Beth Lunkenheimer · Friday June 12, 2009
After a less than thrilling race at Texas Motor Speedway, the Camping World Truck Series made up for it to the tune of some big news. Monday afternoon, I got home from work and read in disbelief that Johnny Benson’s No. 1 Red Horse Racing team has shut down due to a lack of operating dollars, but his teammate T.J. Bell and the No. 11 team would continue to run the remainder of the season as long as there are funds to do so. Johnny Benson was as surprised as I was when he got the news.
“The decision to close the team is a bit surprising because they told me they wanted to build a championship-caliber race team,” Benson said. “They hired a champion driver and a champion crew, and then decide to close the team instead of building the organization around it. So I’m a little confused.”
Just a couple days after that announcement, Red Horse Racing announced they had signed Timothy Peters and sponsor Strutmasters.com. Peters will keep his No. 17 on the truck, but the team will use the equipment left vacant by Johnny Benson. The deal puts a larger array of equipment and resources at the disposal of an excited Timothy Peters.
“I am thankful for the opportunity to come over to Red Horse Racing. I really appreciate my opportunity at Premier Racing and all the support Strutmasters.com has given me,” said a grateful Peters. “Obviously all our hard work paid off because we were able to get Tom DeLoach’s (RHR team owner) attention. I am thankful that he is taking a chance on me, and I look forward to the future with RHR and Strutmasters.com.”
My first thought when I read about Johnny Benson’s release was ‘why can’t they just put him in the No. 11 and let T.J. Bell go?’ It seemed like a no-brainer to me. You’re looking at the defending series champion who, in his nine year career, has scored 14 wins and 85 top 10 finishes versus a driver who has just nine top 10 finishes in 55 starts.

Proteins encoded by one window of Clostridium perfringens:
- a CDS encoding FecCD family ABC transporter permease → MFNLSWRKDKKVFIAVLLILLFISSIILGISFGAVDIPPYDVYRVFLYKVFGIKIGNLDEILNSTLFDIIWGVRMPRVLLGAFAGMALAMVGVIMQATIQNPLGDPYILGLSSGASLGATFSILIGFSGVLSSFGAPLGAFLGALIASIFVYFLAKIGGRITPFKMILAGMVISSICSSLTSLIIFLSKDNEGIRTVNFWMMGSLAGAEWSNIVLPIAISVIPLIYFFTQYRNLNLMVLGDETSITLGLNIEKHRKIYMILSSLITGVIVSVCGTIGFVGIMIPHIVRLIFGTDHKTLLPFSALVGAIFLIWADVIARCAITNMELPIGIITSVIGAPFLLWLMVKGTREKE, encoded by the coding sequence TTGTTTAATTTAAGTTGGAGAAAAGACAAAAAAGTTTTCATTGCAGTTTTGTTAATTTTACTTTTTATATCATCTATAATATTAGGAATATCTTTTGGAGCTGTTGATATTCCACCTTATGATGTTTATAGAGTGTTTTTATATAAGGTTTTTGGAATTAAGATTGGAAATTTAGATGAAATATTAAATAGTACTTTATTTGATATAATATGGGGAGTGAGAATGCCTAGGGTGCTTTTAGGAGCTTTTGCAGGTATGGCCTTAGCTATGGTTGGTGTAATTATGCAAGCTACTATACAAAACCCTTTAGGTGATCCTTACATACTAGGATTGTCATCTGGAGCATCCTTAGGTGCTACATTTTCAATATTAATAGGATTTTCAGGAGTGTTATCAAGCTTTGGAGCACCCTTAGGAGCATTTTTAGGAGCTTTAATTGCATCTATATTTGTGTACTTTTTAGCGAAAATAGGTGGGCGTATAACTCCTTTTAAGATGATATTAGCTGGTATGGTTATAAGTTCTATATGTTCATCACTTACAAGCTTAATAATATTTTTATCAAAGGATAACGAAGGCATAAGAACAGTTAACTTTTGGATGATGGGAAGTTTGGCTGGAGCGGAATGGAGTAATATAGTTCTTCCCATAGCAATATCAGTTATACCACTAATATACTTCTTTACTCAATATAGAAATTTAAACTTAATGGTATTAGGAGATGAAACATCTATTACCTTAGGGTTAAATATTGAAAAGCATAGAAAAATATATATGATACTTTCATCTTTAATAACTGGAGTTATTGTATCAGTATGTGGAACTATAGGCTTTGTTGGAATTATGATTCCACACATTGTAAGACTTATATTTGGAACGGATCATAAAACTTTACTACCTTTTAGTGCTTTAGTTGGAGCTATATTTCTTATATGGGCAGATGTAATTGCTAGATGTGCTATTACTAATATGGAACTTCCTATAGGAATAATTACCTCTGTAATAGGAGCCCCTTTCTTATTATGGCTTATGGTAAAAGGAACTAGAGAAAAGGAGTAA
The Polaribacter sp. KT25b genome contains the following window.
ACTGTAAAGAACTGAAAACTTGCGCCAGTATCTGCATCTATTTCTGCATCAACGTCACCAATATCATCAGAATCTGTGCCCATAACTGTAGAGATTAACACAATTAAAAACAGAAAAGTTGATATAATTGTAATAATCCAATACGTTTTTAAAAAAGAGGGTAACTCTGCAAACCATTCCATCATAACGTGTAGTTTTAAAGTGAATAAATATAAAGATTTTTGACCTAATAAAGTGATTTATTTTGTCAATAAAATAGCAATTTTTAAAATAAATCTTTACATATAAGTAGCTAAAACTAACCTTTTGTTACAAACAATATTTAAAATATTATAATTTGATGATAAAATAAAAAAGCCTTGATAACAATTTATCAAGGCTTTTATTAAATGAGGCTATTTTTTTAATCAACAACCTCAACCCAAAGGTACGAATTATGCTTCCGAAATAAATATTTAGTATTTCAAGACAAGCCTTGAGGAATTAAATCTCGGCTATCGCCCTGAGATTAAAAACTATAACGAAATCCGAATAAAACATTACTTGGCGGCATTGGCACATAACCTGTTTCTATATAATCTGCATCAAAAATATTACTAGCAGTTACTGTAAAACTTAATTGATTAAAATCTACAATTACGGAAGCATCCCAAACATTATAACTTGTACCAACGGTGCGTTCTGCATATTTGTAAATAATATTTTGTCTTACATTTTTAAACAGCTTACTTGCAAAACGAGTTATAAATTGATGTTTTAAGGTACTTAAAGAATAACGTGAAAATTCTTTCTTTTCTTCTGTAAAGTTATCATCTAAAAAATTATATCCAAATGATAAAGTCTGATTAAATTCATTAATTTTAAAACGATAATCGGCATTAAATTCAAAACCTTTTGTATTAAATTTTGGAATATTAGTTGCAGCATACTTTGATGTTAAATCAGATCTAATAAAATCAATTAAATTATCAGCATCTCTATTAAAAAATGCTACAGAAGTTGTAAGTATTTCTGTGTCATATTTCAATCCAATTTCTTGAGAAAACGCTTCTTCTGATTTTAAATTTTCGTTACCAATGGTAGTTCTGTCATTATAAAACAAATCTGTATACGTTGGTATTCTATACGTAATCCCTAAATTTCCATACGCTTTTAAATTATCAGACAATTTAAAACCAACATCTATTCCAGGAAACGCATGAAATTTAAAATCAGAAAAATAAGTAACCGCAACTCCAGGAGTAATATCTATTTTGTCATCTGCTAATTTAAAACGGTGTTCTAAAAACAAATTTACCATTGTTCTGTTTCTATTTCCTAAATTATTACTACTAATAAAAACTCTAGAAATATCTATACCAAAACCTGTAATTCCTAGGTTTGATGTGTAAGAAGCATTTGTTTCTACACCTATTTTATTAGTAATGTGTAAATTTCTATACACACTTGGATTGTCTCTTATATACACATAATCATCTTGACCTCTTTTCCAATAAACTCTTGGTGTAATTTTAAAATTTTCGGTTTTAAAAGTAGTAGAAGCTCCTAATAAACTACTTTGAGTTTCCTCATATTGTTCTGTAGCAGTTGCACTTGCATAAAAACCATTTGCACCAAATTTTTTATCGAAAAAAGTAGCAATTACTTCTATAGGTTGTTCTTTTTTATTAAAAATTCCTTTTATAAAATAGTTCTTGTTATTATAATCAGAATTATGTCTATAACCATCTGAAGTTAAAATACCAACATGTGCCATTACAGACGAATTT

But in the hour I had to really think about it after I read it, I realized that just may not be a possibility. Sure it’s easy to see that Johnny Benson is clearly the better driver of the two, but when you consider the impact that sponsorship dollars can have on anyone running in NASCAR, it’s clear to see the No. 1 team had to have started running out of money.
Johnny Benson has had just one sponsor in eight races this season. The No. 1 Toyota carried a K&N Filters paint scheme in the season opener at Daytona International Speedway, but Benson got caught up in a wreck midway through the race and was unable to finish. Since then the driver of the No. 1 has had three top 5 finishes, including a best finish of second at Kansas in April.
But that performance just wasn’t enough to woo a sponsor to fork out the money it takes to keep a Camping World Truck Series team afloat. T.J. Bell, on the other hand, has had Home4TheHolidays.org (also with Bell in 2008) and VisitPIT.com on his truck in four of the eight races he has run this season.
Sure that’s only three races more than Johnny Benson has had sponsors for, but in a sport as expensive as this one, that money makes a huge difference. Besides, it’s possible—and probably highly likely—that Tom DeLoach and Red Horse Racing presented the idea of putting Benson in the No. 11 and the sponsors squashed that idea. After all, money talks, especially when it can cost more than $60,000 each week to race.